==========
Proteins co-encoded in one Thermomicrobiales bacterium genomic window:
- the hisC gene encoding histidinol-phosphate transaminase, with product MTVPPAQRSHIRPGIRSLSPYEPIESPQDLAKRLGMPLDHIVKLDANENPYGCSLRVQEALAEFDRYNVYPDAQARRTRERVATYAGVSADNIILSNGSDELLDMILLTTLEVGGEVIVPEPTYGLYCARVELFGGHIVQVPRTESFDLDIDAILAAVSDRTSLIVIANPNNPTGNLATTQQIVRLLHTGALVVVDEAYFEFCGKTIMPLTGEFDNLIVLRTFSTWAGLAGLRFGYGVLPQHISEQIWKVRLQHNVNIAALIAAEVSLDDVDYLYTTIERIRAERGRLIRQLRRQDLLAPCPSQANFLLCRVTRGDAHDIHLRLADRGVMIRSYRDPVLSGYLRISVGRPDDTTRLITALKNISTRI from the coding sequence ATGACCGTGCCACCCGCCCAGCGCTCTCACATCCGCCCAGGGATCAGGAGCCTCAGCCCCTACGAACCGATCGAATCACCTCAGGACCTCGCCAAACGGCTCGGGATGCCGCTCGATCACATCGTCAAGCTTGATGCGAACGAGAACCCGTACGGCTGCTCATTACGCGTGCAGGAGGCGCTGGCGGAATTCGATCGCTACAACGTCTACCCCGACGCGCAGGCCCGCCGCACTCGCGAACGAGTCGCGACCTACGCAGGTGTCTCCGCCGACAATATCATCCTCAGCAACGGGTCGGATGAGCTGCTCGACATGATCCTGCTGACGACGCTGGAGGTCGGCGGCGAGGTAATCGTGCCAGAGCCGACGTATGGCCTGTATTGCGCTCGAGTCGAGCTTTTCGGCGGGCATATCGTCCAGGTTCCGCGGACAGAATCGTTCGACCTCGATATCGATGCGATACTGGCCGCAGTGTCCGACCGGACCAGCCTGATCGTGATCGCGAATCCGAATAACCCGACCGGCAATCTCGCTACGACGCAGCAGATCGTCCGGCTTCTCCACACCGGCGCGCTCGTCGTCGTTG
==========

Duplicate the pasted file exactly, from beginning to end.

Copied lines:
Proteins co-encoded in one Thermomicrobiales bacterium genomic window:
- the hisC gene encoding histidinol-phosphate transaminase, with product MTVPPAQRSHIRPGIRSLSPYEPIESPQDLAKRLGMPLDHIVKLDANENPYGCSLRVQEALAEFDRYNVYPDAQARRTRERVATYAGVSADNIILSNGSDELLDMILLTTLEVGGEVIVPEPTYGLYCARVELFGGHIVQVPRTESFDLDIDAILAAVSDRTSLIVIANPNNPTGNLATTQQIVRLLHTGALVVVDEAYFEFCGKTIMPLTGEFDNLIVLRTFSTWAGLAGLRFGYGVLPQHISEQIWKVRLQHNVNIAALIAAEVSLDDVDYLYTTIERIRAERGRLIRQLRRQDLLAPCPSQANFLLCRVTRGDAHDIHLRLADRGVMIRSYRDPVLSGYLRISVGRPDDTTRLITALKNISTRI from the coding sequence ATGACCGTGCCACCCGCCCAGCGCTCTCACATCCGCCCAGGGATCAGGAGCCTCAGCCCCTACGAACCGATCGAATCACCTCAGGACCTCGCCAAACGGCTCGGGATGCCGCTCGATCACATCGTCAAGCTTGATGCGAACGAGAACCCGTACGGCTGCTCATTACGCGTGCAGGAGGCGCTGGCGGAATTCGATCGCTACAACGTCTACCCCGACGCGCAGGCCCGCCGCACTCGCGAACGAGTCGCGACCTACGCAGGTGTCTCCGCCGACAATATCATCCTCAGCAACGGGTCGGATGAGCTGCTCGACATGATCCTGCTGACGACGCTGGAGGTCGGCGGCGAGGTAATCGTGCCAGAGCCGACGTATGGCCTGTATTGCGCTCGAGTCGAGCTTTTCGGCGGGCATATCGTCCAGGTTCCGCGGACAGAATCGTTCGACCTCGATATCGATGCGATACTGGCCGCAGTGTCCGACCGGACCAGCCTGATCGTGATCGCGAATCCGAATAACCCGACCGGCAATCTCGCTACGACGCAGCAGATCGTCCGGCTTCTCCACACCGGCGCGCTCGTCGTCGTTG